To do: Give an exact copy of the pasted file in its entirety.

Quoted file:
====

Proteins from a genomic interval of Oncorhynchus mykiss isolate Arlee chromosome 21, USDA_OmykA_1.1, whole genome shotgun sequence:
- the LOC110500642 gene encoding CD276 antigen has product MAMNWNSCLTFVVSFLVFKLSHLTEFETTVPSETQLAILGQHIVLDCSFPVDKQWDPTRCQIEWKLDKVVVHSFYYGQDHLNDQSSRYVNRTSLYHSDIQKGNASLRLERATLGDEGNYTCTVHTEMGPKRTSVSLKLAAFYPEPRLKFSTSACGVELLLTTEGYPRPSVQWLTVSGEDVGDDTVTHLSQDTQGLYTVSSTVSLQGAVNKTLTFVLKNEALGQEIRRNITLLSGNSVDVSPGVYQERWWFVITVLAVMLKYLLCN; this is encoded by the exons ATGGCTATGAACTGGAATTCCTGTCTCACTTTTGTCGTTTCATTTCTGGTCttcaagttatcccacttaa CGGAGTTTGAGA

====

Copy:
Proteins from a genomic interval of Oncorhynchus mykiss isolate Arlee chromosome 21, USDA_OmykA_1.1, whole genome shotgun sequence:
- the LOC110500642 gene encoding CD276 antigen has product MAMNWNSCLTFVVSFLVFKLSHLTEFETTVPSETQLAILGQHIVLDCSFPVDKQWDPTRCQIEWKLDKVVVHSFYYGQDHLNDQSSRYVNRTSLYHSDIQKGNASLRLERATLGDEGNYTCTVHTEMGPKRTSVSLKLAAFYPEPRLKFSTSACGVELLLTTEGYPRPSVQWLTVSGEDVGDDTVTHLSQDTQGLYTVSSTVSLQGAVNKTLTFVLKNEALGQEIRRNITLLSGNSVDVSPGVYQERWWFVITVLAVMLKYLLCN; this is encoded by the exons ATGGCTATGAACTGGAATTCCTGTCTCACTTTTGTCGTTTCATTTCTGGTCttcaagttatcccacttaa CGGAGTTTGAGA